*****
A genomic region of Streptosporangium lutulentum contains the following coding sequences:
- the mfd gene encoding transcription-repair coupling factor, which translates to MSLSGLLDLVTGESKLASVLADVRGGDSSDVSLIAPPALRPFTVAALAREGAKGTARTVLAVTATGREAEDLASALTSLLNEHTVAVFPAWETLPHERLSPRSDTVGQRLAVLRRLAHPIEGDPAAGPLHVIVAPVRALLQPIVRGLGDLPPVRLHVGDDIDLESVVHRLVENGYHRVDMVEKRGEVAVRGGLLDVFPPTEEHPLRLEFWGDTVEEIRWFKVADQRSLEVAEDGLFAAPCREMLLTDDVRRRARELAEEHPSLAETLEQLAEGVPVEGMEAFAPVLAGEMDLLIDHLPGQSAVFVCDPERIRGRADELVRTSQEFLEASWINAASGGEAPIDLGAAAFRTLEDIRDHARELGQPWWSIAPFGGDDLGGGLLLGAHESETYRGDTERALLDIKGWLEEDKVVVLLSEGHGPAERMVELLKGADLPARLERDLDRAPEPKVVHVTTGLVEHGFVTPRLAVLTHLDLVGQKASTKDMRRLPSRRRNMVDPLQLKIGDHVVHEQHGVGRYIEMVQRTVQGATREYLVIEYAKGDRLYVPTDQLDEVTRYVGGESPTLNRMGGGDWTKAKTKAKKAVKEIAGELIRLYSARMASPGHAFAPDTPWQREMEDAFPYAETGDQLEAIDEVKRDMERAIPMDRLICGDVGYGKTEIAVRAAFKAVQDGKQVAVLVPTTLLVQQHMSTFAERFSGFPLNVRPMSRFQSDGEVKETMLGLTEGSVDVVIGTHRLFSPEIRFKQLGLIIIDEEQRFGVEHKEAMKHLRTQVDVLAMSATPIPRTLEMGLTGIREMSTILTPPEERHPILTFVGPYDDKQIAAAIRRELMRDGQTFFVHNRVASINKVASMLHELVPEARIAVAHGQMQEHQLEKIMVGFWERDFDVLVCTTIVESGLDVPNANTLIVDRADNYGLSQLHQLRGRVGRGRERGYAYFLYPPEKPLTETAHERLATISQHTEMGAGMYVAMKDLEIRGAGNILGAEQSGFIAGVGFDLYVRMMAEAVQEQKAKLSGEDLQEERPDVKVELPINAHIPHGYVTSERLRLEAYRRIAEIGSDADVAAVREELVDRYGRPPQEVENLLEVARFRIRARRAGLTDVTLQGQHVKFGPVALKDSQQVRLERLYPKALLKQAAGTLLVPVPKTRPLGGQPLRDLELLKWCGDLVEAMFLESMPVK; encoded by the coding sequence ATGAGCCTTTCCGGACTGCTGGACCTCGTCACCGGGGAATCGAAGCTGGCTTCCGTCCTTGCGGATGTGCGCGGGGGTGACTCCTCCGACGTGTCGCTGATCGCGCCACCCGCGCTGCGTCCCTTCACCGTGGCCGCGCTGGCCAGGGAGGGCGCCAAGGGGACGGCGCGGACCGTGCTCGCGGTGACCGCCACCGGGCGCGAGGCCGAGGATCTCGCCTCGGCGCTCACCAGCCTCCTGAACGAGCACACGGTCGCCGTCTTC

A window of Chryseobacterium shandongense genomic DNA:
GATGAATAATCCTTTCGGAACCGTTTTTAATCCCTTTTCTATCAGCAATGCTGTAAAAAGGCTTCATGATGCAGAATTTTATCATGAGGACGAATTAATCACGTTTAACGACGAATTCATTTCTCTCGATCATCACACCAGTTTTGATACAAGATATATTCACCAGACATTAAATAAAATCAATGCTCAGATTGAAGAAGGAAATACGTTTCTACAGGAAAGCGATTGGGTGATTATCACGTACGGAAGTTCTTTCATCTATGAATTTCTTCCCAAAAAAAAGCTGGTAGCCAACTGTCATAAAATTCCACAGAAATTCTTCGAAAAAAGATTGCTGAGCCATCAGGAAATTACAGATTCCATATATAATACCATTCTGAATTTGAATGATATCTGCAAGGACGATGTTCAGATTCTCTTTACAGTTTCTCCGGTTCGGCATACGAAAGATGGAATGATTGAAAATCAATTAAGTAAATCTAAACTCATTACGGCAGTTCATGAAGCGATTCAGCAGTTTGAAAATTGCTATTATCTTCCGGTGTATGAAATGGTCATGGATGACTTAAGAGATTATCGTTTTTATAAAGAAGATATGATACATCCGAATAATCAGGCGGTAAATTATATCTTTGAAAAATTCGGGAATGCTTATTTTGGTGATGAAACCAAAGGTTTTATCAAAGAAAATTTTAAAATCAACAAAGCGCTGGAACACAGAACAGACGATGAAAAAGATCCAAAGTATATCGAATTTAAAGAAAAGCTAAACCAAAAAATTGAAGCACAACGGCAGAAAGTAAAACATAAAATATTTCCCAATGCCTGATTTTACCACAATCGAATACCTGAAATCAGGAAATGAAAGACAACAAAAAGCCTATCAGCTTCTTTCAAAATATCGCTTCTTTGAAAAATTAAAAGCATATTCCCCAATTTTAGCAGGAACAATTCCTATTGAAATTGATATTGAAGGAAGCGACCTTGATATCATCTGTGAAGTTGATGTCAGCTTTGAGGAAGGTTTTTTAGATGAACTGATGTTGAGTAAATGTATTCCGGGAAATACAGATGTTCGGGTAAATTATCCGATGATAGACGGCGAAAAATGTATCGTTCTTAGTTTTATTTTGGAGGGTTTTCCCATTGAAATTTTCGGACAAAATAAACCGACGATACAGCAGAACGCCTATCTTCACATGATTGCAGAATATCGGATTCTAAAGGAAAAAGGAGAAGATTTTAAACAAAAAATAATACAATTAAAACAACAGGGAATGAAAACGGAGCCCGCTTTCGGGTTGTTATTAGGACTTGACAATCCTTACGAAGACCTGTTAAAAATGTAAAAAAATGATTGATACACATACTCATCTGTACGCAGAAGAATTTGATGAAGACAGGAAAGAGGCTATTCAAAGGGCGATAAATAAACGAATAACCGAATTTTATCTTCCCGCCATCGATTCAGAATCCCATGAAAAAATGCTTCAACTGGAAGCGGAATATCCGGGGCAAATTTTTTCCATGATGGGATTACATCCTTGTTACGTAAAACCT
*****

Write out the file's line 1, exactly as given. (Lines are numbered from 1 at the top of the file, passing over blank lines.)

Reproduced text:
A genomic region of Streptosporangium lutulentum contains the following coding sequences: